The day before he returned to Benghazi after a nine-month absence, Chris Stevens was brooding. The U.S. ambassador to Libya had just finished reading The Troubled Man, the 10th and final novel in Swedish crime writer Henning Mankell's series about a sullen police detective named Kurt Wallander. Stevens was unnerved by the downward spiral of the 60-year-old investigator, who dives headlong into his work to distract him from the blank walls of his life closing in around him.
"He's divorced, lives alone with his dog, and slowly descends into Alzheimer's," Stevens wrote in his journal on Sept. 9, 2012. "I'm only 8 years away from 60 -- I need to avoid such an ending!"
Stevens hadn't been sleeping well. "The usual bundle of worries -- family, bachelorhood, embassy and work-related issues.â?¦ Too many things going on, everyone wants to bend my ear. Need to pull above the fray."
But then, at the end of a day beset by anxieties, Stevens wrote a hopeful note: "Benghazi and friends tomorrow -- something to look forward to."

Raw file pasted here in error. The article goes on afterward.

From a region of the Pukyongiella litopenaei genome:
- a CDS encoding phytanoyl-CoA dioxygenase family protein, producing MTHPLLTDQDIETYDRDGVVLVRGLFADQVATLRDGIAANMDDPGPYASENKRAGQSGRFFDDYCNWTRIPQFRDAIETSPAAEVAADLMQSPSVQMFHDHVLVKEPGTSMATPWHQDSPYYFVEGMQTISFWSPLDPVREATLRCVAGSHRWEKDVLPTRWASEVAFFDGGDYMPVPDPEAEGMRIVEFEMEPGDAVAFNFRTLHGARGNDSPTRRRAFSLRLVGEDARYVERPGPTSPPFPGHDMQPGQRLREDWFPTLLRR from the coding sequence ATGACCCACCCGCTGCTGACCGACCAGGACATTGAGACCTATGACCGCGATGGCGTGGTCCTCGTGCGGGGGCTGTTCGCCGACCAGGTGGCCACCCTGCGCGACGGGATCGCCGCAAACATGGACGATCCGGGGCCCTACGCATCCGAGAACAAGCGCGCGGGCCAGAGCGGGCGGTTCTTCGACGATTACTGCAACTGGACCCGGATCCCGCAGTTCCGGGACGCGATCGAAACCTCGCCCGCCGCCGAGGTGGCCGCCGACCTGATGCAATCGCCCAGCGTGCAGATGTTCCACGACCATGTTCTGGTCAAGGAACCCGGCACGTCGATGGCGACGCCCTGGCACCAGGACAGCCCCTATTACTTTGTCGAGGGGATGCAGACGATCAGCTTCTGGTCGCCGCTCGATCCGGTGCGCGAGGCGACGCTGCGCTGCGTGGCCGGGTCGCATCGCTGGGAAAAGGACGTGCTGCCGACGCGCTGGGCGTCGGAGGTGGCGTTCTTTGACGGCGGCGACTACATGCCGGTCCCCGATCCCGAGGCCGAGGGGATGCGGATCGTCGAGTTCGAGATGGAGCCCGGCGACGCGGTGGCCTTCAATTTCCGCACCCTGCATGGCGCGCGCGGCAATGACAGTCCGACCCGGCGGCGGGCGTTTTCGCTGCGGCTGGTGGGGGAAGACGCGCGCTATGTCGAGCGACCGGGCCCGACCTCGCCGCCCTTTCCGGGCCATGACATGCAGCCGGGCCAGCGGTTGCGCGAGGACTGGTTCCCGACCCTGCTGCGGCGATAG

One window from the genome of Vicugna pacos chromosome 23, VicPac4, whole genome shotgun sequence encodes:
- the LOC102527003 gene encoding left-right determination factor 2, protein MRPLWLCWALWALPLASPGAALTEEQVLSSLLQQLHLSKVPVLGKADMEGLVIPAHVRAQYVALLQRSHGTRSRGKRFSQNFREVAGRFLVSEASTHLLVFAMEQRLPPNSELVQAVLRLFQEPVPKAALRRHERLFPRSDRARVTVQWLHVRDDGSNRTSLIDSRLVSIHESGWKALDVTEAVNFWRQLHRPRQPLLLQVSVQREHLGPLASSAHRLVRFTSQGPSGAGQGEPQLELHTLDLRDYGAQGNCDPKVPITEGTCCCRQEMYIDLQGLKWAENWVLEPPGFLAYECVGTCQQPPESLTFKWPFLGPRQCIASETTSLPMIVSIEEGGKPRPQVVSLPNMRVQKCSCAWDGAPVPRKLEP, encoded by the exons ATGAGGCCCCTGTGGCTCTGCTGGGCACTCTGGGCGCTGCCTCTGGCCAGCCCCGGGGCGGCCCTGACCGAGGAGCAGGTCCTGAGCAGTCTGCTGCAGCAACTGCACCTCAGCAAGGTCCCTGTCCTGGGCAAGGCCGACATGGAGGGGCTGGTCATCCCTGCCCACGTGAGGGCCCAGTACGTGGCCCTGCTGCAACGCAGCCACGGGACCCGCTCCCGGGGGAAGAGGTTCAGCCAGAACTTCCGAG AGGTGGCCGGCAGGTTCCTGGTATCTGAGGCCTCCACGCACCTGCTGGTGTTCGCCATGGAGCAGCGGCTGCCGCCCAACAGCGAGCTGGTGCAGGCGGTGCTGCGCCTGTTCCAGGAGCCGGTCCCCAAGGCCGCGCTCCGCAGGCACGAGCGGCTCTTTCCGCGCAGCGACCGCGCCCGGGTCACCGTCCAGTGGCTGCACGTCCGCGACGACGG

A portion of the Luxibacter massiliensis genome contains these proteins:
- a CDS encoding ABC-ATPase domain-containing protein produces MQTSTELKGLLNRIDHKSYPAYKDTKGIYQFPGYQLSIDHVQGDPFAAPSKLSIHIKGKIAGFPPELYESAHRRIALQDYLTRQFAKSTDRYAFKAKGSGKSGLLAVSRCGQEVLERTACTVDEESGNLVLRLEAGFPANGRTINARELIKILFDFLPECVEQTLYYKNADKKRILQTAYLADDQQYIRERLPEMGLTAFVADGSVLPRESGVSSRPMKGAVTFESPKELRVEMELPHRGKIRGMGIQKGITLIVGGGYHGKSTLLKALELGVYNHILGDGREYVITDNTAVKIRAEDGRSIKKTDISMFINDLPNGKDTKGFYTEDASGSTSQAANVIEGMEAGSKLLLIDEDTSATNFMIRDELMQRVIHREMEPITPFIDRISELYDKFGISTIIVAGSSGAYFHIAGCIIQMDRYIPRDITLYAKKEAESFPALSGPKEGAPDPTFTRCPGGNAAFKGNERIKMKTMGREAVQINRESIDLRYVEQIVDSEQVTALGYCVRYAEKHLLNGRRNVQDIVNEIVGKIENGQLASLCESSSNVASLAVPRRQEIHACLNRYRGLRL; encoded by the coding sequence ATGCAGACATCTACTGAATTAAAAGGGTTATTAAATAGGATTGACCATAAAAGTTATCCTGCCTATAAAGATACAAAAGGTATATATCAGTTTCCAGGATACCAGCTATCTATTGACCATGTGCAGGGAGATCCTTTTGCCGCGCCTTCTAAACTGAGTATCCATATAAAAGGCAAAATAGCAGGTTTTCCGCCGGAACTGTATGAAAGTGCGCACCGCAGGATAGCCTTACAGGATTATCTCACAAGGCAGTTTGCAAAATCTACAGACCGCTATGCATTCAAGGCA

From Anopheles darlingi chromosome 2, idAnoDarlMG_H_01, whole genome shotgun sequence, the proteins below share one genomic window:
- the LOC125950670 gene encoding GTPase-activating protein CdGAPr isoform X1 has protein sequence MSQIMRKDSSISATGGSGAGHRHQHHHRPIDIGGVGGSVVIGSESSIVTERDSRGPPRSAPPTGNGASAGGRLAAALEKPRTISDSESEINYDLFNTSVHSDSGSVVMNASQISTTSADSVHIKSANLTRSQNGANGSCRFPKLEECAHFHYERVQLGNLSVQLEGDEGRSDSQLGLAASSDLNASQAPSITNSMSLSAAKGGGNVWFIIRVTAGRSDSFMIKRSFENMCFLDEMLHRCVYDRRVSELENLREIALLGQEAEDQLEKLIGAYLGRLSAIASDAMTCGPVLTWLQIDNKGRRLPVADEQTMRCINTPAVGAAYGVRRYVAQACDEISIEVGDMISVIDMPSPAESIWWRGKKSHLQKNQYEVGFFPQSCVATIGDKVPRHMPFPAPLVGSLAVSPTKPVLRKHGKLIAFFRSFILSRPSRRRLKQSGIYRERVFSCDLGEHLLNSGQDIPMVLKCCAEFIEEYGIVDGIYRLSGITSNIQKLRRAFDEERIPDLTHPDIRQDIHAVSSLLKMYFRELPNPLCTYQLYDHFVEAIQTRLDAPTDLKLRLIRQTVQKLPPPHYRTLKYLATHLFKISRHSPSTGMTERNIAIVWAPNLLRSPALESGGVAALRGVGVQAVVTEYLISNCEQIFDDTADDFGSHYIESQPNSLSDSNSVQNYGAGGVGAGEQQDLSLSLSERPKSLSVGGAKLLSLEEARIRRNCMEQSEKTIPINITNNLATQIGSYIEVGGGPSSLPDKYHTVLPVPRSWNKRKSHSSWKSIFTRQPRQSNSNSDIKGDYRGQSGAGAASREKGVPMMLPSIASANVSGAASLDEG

Lost in the debate and warring conspiracy theories about the attack that took the life of Stevens and three others at the U.S. mission in Benghazi last September has been a fuller sense of the man at the center of the story. ("Chris never would have accepted was the idea that his death would be used for political purposes," his father wrote in an op-ed Wednesday.) Stevens's colleagues in the Foreign Service regarded him as one of the hardest-working and most thoughtful diplomats of his generation. "A rising star" in the annals of American diplomacy, said Wendy Chamberlin, the former U.S. ambassador to Pakistan and the president of the Middle East Institute. Joel Rubin, the director of policy and government affairs at the Ploughshares Fund, who met Stevens when Stevens served as a congressional fellow, recalled in a blog post that "he wasn't partisan; he worked across the aisle; he was professional and kind. And above all, he was friendly."